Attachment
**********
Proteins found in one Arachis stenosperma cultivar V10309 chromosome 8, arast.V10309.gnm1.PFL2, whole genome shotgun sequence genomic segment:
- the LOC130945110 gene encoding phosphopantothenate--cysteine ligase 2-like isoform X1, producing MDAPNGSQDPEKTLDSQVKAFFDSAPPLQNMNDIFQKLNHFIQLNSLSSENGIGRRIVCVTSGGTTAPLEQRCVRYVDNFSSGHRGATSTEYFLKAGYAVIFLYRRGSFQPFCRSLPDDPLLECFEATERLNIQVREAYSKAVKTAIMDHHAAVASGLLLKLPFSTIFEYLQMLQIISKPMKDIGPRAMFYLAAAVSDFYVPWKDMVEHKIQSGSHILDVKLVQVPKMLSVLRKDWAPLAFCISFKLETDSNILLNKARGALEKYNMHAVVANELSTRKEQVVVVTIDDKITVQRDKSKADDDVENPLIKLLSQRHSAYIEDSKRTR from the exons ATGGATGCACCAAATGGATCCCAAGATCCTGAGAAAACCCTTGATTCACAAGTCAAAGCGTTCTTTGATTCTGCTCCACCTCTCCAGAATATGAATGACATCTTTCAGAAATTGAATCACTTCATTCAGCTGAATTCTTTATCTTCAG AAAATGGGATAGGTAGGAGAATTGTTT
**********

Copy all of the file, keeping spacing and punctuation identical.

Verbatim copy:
Proteins found in one Arachis stenosperma cultivar V10309 chromosome 8, arast.V10309.gnm1.PFL2, whole genome shotgun sequence genomic segment:
- the LOC130945110 gene encoding phosphopantothenate--cysteine ligase 2-like isoform X1, producing MDAPNGSQDPEKTLDSQVKAFFDSAPPLQNMNDIFQKLNHFIQLNSLSSENGIGRRIVCVTSGGTTAPLEQRCVRYVDNFSSGHRGATSTEYFLKAGYAVIFLYRRGSFQPFCRSLPDDPLLECFEATERLNIQVREAYSKAVKTAIMDHHAAVASGLLLKLPFSTIFEYLQMLQIISKPMKDIGPRAMFYLAAAVSDFYVPWKDMVEHKIQSGSHILDVKLVQVPKMLSVLRKDWAPLAFCISFKLETDSNILLNKARGALEKYNMHAVVANELSTRKEQVVVVTIDDKITVQRDKSKADDDVENPLIKLLSQRHSAYIEDSKRTR from the exons ATGGATGCACCAAATGGATCCCAAGATCCTGAGAAAACCCTTGATTCACAAGTCAAAGCGTTCTTTGATTCTGCTCCACCTCTCCAGAATATGAATGACATCTTTCAGAAATTGAATCACTTCATTCAGCTGAATTCTTTATCTTCAG AAAATGGGATAGGTAGGAGAATTGTTT